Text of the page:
Google Earth Takes on the Prado's Masterworks
Is that a pimple on her butt? It's hard to imagine why Flemish Renaissance artist Peter Paul Rubens would paint a blemish on the backside of one of the fleshy lovelies meant to represent beauty, charm, and good cheer, but there's no denying that single red brushstroke in the midst of his central figure's creamy skin. At least not now that the painter's 1638 masterpiece The Three Graces is available in ultra-high definition on Google Earth.
Like most other major art museums, Madrid's Prado maintains an online gallery of its most important works. Now, thanks to a new Google project unveiled January 13, 14 of those masterpieces, including Velázquez's Las Meninas, El Greco's Nobleman with Hand on His Chest, Durer's Self-Portrait and Fra Angelico's Annunciation, have been reproduced in a resolution so fine — 14,000 mega-pixels — that not only individual brushstrokes, but even the seams in the canvas and cracks in the varnish are visible. (See pictures of Turner's work.)
The technology also allows viewers to navigate easily across large paintings such as Hieronymous Bosch's Garden of Earthly Delights, moving from the serene portrait of Adam and Eve in Paradise, to Earth's naked bodies coupling inside a mussel shell or munching oversized pieces of fruit, or Hell's kissing pigs disguised as nuns, with an ease that — given the work's size and intricacy — would be denied a visitor standing before the actual 220 x 390 cm triptych.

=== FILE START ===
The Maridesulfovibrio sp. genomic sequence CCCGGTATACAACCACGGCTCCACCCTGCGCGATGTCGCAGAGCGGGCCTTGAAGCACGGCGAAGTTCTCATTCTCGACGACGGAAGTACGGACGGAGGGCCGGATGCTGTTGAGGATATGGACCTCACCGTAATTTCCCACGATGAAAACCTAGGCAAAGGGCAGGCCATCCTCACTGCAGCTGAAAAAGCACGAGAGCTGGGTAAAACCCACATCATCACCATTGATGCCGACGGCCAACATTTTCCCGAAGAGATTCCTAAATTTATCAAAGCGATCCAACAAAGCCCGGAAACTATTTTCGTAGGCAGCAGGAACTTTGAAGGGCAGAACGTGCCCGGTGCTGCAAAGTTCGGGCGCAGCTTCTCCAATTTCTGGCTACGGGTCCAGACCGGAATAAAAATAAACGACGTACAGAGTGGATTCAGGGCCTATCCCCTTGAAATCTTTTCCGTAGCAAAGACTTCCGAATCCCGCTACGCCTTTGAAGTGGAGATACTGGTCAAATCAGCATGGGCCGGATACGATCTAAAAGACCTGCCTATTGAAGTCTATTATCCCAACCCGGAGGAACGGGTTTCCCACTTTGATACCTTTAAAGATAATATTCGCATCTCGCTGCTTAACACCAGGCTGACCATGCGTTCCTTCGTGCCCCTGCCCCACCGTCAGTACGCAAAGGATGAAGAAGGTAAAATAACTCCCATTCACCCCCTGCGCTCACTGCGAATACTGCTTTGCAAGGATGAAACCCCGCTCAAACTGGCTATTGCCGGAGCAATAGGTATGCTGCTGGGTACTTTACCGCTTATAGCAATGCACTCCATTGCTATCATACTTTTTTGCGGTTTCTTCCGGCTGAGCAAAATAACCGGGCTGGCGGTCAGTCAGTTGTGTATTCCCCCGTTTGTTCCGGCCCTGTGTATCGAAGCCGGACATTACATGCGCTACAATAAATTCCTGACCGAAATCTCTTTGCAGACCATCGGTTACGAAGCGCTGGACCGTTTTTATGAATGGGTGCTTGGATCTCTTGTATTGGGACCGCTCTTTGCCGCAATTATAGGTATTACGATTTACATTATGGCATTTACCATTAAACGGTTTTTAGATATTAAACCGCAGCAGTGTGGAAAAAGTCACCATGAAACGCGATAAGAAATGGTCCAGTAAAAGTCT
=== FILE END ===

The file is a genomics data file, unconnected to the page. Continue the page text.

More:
The technology, says Javier Rodríguez Zapatero, general manager of Google Earth Spain, makes "it possible to enjoy these magnificent works in a way never previously possible, obtaining details impossible to appreciate through [even] first-hand observation."
To obtain the pioneering images, technicians at the Prado used special cameras to take more than 8200 photographs of the paintings over the course of three months. Those images were then connected and layered using the same Google Earth technology that allows a viewer to zoom in a street or house most anywhere on the globe. (To see the works, users must download the Google earth application, enter "Prado masterpieces" in the search window, then click on the icon representing the museum.)
"With prodigious realism, we've universalized knowledge of these works," said Prado director Miguel Zugaza, in a presentation to the press. "We now have an amazing tool for researchers, teachers, and art lovers."
But while those associated with the project stress the ways it will "democratize" access to these great works of European art, some experts are skeptical of its value.
"If it inspires people to go see the original, then I'm all for it," says New York University art historian Jonathan Browne. "But if it leads them to stay away from museums, then I'm not. Looking at a painting in person is a living experience. You communicate with the picture and it communicates with you." (See 10 Things to Do in 24 Hours in New York.)
Asked whether he anticipated using the Google Earth program in his own research, Browne, a Velázquez expert, was adamant. "There's no benefit for the scholar," he said. "I've spent half a lifetime in front of Las Meninas, and I know that you can't replace the kind of free play you get from standing before a large canvas. Scale is important, surfaces are important — they play a role in making the painting vibrant. The difference between the original and a high-resolution image is the difference between a living thing and a corpse."